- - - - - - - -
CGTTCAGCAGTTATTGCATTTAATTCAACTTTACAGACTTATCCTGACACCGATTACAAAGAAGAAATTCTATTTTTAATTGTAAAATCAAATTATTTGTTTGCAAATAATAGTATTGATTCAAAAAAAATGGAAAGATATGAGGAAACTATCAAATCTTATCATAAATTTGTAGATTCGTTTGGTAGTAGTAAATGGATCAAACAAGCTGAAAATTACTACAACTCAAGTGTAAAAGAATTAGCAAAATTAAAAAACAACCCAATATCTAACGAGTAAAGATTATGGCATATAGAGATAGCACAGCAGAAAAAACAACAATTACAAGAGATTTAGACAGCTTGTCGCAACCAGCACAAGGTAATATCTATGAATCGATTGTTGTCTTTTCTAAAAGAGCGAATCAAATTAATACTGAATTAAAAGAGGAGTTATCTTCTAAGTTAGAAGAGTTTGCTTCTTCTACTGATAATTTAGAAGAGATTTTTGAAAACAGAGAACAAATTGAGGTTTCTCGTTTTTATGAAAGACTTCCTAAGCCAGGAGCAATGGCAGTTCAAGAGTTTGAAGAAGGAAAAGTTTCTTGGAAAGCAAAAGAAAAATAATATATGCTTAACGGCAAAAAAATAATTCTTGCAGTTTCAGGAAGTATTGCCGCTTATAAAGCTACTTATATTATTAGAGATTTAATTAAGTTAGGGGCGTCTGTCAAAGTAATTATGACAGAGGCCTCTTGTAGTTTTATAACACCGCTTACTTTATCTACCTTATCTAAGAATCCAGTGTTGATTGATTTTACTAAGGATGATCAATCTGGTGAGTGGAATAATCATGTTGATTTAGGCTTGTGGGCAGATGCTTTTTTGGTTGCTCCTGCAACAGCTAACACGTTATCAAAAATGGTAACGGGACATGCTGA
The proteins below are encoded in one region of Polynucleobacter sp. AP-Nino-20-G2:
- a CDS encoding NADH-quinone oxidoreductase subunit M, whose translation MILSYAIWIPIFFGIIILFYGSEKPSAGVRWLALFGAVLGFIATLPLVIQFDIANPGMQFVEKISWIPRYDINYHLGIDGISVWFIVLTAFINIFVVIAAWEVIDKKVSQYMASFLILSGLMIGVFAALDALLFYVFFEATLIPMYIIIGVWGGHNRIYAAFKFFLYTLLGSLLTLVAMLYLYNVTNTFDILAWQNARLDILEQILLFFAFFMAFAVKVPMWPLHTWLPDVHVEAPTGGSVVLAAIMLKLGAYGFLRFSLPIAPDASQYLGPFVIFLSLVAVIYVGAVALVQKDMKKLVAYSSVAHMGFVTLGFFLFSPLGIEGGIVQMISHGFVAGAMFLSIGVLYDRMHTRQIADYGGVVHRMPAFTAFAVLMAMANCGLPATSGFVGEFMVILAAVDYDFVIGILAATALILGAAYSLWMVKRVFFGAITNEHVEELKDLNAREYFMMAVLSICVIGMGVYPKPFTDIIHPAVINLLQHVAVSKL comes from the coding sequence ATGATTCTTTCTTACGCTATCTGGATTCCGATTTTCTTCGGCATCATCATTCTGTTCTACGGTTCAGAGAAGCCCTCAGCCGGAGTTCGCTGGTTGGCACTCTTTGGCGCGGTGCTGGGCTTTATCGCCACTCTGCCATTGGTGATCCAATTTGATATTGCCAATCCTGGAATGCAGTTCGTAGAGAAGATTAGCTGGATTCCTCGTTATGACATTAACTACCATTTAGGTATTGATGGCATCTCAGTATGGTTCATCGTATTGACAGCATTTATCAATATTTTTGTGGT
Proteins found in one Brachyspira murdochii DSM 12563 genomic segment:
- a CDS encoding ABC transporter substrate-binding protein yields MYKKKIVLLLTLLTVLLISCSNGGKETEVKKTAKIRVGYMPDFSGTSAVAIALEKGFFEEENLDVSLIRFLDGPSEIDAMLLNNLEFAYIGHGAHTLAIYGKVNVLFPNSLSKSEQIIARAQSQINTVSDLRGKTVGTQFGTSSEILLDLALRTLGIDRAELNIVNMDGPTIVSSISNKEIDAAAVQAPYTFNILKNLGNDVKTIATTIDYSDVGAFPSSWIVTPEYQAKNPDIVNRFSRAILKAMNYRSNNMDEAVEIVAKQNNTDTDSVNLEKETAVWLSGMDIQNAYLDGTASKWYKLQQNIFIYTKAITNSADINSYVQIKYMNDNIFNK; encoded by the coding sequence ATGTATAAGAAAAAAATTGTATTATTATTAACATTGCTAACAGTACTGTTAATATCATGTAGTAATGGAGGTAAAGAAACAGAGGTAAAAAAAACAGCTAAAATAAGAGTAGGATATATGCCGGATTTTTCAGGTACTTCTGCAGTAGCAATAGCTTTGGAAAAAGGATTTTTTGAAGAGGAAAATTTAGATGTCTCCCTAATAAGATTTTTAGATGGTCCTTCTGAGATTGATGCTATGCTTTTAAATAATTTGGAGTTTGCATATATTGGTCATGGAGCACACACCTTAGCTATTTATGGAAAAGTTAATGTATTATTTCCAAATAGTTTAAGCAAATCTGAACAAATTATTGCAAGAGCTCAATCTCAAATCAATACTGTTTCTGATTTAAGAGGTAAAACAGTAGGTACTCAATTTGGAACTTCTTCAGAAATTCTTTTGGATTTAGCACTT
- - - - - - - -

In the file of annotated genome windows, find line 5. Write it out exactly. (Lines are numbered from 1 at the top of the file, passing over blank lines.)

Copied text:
- a CDS encoding ABC transporter substrate-binding protein yields MYKKKIVLLLTLLTVLLISCSNGGKETEVKKTAKIRVGYMPDFSGTSAVAIALEKGFFEEENLDVSLIRFLDGPSEIDAMLLNNLEFAYIGHGAHTLAIYGKVNVLFPNSLSKSEQIIARAQSQINTVSDLRGKTVGTQFGTSSEILLDLALRTLGIDRAELNIVNMDGPTIVSSISNKEIDAAAVQAPYTFNILKNLGNDVKTIATTIDYSDVGAFPSSWIVTPEYQAKNPDIVNRFSRAILKAMNYRSNNMDEAVEIVAKQNNTDTDSVNLEKETAVWLSGMDIQNAYLDGTASKWYKLQQNIFIYTKAITNSADINSYVQIKYMNDNIFNK; encoded by the coding sequence ATGTATAAGAAAAAAATTGTATTATTATTAACATTGCTAACAGTACTGTTAATATCATGTAGTAATGGAGGTAAAGAAACAGAGGTAAAAAAAACAGCTAAAATAAGAGTAGGATATATGCCGGATTTTTCAGGTACTTCTGCAGTAGCAATAGCTTTGGAAAAAGGATTTTTTGAAGAGGAAAATTTAGATGTCTCCCTAATAAGATTTTTAGATGGTCCTTCTGAGATTGATGCTATGCTTTTAAATAATTTGGAGTTTGCATATATTGGTCATGGAGCACACACCTTAGCTATTTATGGAAAAGTTAATGTATTATTTCCAAATAGTTTAAGCAAATCTGAACAAATTATTGCAAGAGCTCAATCTCAAATCAATACTGTTTCTGATTTAAGAGGTAAAACAGTAGGTACTCAATTTGGAACTTCTTCAGAAATTCTTTTGGATTTAGCACTT